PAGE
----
Rapping – and rocking – with Matt Bonner | Concord Monitor

“You’re about to get an exclusive here,” Bonner said. “I hate to make excuses, I was raised to never make excuses, but I went through a two-and-a-half month stretch where I had really bad tennis elbow, and during that stretch it made it so painful for me to shoot I’d almost be cringing before I even caught the ball like, ‘Oh, this is going to kill.’ ” […] “Everybody is going to find this hilarious, but here’s my theory on how I got it,” he said. “When the new iPhone came out it was way bigger than the last one, and I think because I got that new phone it was a strain to use it, you have to stretch further to hit the buttons, and I honestly think that’s how I ended up developing it.”

See also: Matt Bonner’s sandwich metric.

Rapping – and rocking – with Matt Bonner | Concord Monitor

The Obtuse Triangle

“I asked him, how does it feel when people say [Phil Jackson] won only because he had Jordan, Pippen, O’Neal and Bryant? He brightened. “Feels great!” he said. “I’m so glad I had those players. Made all the difference.””

The Obtuse Triangle

How the Hawks are running away with the East

I love this so much:

[Point guard Jeff Teague] reported to training camp in September 2013 and couldn’t find his chair. “You’re over there now,” said reserve big man Gustavo Ayon, motioning to the spot between center Al Horford and forward Mike Scott. [Head coach] Budenholzer wanted players sitting next to one teammate they could influence and another who could influence them.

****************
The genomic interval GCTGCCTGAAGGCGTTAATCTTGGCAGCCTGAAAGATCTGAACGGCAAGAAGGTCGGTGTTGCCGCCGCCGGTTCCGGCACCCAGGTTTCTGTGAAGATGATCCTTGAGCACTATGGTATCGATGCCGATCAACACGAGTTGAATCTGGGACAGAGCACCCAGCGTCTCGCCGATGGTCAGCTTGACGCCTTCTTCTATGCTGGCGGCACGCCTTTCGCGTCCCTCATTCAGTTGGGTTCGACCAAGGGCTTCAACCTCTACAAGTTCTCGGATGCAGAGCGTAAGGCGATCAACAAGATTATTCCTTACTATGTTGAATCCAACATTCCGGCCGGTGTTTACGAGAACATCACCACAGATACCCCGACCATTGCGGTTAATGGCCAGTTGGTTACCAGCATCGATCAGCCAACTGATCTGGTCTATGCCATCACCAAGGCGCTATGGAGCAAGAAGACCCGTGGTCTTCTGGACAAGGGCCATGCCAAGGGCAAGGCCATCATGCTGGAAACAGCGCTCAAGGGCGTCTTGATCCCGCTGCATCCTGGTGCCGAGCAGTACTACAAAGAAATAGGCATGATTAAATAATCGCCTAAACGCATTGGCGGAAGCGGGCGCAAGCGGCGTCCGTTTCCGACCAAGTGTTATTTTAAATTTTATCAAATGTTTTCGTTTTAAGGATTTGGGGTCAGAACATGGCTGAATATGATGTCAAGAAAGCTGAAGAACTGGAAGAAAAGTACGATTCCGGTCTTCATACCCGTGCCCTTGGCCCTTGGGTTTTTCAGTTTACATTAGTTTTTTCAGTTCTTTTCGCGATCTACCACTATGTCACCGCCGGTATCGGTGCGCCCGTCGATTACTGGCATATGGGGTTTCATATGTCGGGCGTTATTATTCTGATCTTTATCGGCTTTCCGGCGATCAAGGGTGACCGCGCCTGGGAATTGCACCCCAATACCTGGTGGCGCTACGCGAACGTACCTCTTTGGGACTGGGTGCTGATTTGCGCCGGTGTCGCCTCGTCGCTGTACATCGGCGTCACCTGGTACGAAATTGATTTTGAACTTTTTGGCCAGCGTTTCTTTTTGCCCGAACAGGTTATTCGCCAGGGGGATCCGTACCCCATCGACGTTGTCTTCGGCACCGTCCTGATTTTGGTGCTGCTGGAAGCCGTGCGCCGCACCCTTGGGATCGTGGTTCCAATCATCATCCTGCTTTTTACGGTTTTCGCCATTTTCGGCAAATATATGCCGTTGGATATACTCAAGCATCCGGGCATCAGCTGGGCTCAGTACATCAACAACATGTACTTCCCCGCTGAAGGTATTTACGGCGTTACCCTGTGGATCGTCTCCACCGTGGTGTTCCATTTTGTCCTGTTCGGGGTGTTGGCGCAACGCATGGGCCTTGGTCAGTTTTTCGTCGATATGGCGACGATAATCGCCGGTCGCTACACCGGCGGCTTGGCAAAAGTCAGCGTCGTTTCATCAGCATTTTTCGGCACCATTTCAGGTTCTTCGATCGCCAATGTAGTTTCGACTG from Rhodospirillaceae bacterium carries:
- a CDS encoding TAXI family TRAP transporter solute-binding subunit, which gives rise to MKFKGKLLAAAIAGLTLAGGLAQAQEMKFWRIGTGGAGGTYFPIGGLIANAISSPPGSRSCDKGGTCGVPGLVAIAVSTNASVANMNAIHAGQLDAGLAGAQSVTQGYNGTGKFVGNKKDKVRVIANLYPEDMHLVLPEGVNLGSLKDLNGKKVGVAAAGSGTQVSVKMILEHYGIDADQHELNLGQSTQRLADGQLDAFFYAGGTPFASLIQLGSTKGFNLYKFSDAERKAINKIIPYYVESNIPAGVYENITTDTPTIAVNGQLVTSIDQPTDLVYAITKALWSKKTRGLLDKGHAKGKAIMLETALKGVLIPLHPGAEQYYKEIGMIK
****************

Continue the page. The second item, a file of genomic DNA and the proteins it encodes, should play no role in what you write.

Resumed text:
How the Hawks are running away with the East

GQ&A: Kobe Bryant

Do you ever think that the qualities that make you great are actually problems?

Oh, yeah. But the things that make a person average are also problems. The things that make someone not good at anything at all are a problem. If you want to be the greatest of all-time at something, there’s going to be a negative side to that.

GQ&A: Kobe Bryant

For Arianna Huffington and Kobe Bryant: First, Success. Then Sleep. – NYTimes.com

Kobe Bryant: Exactly. I’ll give you an example. When you watch me shoot my fadeaway jumper, you’ll notice my leg is always extended. I had problems making that shot in the past. It’s tough. So one day I’m watching the Discovery Channel and see a cheetah hunting. When the cheetah runs, its tail always gives it balance, even if it’s cutting a sharp angle. And that’s when I was like: My leg could be the tail, right?

Arianna Huffington: That’s amazing.

KB: Inspiration surrounds us.

Maybe it was a cheetah named Dirk Nowitzki. Also really interesting in this interview: both of them weaning themselves from the “I only need {{very small number}} hours of sleep” lie. They both wised up and made changes to sleep more.

For Arianna Huffington and Kobe Bryant: First, Success. Then Sleep. – NYTimes.com

15 Questions for San Antonio’s Matt Bonner

15 Questions for San Antonio’s Matt Bonner

Minority Report: The Real Problem of the Atlanta Hawks Implosion

Minority Report: The Real Problem of the Atlanta Hawks Implosion

Write Flight: When White Hoops Writers Run Away from White Players

Most journalists have gotten over using the archaic terms of past generations. Every once in a while that coded language will flare up again (as it did during Jeremy Lin’s emergence a couple of years ago, and when Richard Sherman went off a couple of months ago) but for the most part we know better. We don’t connect ability to chromosomal sequences anymore. Well, except for white basketball players.

Not looking for pity for the white man here, but it’s something I’ve noticed, too. Thoughtful writing on race, sports journalism, and lazy thinking.

Write Flight: When White Hoops Writers Run Away from White Players